Lively, entertaining reviews of, and essays on, old and newer films and everything relating to them, written by professional author William Schoell.

Thursday, February 6, 2014


Erich von Stroheim as Dr. Crespi
THE CRIME OF DR. CRESPI (1935). Director: John H. Auer.

Supposedly based on Poe's "Premature Burial," this film is only vaguely inspired by that story. Dr. Andre Crespi (Erich von Stroheim, the butler in Sunset Boulevard) is importuned to step in when his former protege, Stephen (John Bohn), is severely injured in a car accident. Stephen, now married to the lovely Estelle (Harriet Russell), was unaware that Andre was carrying a torch for her. Crespi manages to save Stephen's life, but only to save him for a diabolical plot as he's never forgiven him for taking Estelle away from him [it never occurs to Crespi that Estelle would probably not have wanted him even if Stephen hadn't entered the picture]. Crespi gives Stephen a drug which allows him to see, hear and feel everything, but won't allow him to "move an eyelash," then plans for him to be buried alive ... In his performance Stroheim alternates a bombastic delivery with lines that are casually whispered; he rarely even seems to be acting. Although it's not quite a terrible performance, he does much less with the role than actors such as Lionel Atwell or George Zucco could have. [Stroheim could give some good performances however, such as in I Was an Adventuress.] Harriet Russell is an excellent actress with a very expressive face, but she apparently only made this one movie. Dwight Frye of Dracula appears in a supporting role as a staff doctor and is as eye-poppingly intense as ever.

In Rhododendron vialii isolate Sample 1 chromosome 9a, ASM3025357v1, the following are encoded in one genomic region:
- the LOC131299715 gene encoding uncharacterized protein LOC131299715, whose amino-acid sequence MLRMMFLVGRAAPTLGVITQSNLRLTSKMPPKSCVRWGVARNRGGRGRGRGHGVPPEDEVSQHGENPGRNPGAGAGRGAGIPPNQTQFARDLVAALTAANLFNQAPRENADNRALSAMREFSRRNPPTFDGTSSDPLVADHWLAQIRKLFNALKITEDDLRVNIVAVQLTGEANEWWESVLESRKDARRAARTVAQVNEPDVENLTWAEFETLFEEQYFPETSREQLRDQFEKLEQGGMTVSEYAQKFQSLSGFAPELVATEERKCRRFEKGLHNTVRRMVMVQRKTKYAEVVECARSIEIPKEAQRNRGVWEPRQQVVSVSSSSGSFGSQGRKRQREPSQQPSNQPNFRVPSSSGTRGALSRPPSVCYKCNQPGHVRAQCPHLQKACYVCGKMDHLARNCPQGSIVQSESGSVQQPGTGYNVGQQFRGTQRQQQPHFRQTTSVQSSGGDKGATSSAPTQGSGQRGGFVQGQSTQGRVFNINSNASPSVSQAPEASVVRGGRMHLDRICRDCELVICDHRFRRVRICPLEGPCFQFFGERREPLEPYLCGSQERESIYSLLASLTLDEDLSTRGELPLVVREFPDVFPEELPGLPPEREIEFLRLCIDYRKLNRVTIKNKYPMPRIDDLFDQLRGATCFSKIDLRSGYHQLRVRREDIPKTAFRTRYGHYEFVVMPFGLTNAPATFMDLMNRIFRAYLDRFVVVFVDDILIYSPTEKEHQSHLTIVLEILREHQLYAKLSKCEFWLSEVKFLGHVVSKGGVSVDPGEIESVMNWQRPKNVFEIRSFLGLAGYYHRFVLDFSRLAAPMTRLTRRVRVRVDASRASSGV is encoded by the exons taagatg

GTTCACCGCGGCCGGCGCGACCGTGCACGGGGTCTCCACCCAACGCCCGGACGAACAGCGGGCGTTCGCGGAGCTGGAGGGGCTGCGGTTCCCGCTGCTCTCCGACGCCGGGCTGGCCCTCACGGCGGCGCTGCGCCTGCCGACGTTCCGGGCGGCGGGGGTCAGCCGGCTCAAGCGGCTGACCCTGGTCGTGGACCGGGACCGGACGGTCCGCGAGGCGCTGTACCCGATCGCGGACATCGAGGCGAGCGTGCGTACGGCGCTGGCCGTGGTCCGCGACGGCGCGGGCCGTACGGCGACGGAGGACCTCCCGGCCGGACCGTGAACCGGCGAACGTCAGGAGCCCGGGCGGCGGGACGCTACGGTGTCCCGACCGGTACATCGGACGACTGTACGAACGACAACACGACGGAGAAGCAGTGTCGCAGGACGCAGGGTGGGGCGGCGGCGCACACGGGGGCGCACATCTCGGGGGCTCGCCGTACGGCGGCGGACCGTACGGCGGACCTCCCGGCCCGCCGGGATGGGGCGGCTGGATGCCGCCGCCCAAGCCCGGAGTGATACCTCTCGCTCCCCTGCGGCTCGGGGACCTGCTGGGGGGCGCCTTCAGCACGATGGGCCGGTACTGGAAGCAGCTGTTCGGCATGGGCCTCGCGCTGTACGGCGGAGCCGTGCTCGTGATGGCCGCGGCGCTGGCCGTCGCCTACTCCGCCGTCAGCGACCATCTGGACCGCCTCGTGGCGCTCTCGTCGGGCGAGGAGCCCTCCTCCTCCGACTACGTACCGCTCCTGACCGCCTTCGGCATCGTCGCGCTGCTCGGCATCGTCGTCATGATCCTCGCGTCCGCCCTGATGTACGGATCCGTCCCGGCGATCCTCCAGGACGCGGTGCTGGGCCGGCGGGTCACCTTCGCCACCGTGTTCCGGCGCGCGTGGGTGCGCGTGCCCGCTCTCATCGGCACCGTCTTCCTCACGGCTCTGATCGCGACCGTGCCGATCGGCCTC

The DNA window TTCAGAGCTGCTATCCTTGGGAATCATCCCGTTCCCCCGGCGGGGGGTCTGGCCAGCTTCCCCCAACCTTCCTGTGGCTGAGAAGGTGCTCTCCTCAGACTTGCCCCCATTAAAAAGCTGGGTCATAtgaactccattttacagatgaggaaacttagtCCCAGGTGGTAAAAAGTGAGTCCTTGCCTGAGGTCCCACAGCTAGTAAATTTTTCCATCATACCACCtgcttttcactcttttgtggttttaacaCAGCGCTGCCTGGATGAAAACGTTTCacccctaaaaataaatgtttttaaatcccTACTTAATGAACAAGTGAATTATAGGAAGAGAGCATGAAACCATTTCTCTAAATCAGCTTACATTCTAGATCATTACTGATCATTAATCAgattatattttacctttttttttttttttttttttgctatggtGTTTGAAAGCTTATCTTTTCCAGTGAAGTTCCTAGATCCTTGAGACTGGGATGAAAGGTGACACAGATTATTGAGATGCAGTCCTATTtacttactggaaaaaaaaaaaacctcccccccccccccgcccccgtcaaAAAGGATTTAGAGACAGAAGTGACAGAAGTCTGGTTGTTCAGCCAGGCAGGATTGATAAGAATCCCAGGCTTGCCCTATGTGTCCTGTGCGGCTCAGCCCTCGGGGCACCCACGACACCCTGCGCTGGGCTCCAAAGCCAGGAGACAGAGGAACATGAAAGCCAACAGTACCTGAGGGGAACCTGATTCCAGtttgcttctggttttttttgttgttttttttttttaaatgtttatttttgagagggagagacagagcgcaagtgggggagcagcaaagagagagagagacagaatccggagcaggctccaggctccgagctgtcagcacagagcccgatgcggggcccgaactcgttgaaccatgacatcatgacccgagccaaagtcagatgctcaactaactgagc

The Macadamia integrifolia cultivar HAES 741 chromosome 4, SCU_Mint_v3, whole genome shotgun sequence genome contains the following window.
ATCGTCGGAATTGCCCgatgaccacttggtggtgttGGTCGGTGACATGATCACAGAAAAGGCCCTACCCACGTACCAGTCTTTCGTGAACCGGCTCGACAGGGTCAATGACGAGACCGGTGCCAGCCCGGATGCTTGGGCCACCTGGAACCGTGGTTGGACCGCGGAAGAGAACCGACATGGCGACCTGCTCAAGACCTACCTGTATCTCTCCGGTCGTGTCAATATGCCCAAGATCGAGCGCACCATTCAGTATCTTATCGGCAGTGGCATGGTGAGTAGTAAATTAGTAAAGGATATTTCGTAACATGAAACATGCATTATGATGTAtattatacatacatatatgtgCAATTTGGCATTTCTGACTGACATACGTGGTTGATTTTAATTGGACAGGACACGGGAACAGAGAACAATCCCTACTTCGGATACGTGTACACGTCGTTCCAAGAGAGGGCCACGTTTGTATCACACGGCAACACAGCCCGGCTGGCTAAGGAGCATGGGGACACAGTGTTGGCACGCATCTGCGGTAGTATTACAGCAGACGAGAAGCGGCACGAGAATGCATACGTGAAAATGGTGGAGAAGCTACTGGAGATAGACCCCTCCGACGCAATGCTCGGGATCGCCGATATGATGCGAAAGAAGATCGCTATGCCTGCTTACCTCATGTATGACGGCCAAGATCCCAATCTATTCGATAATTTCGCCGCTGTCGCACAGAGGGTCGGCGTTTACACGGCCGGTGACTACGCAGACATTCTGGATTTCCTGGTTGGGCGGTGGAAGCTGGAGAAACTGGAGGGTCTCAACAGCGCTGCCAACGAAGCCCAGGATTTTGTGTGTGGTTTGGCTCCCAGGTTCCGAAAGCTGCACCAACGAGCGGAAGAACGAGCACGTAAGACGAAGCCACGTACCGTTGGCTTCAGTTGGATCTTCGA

Verdict: Acceptable horror-melodrama. **1/2.

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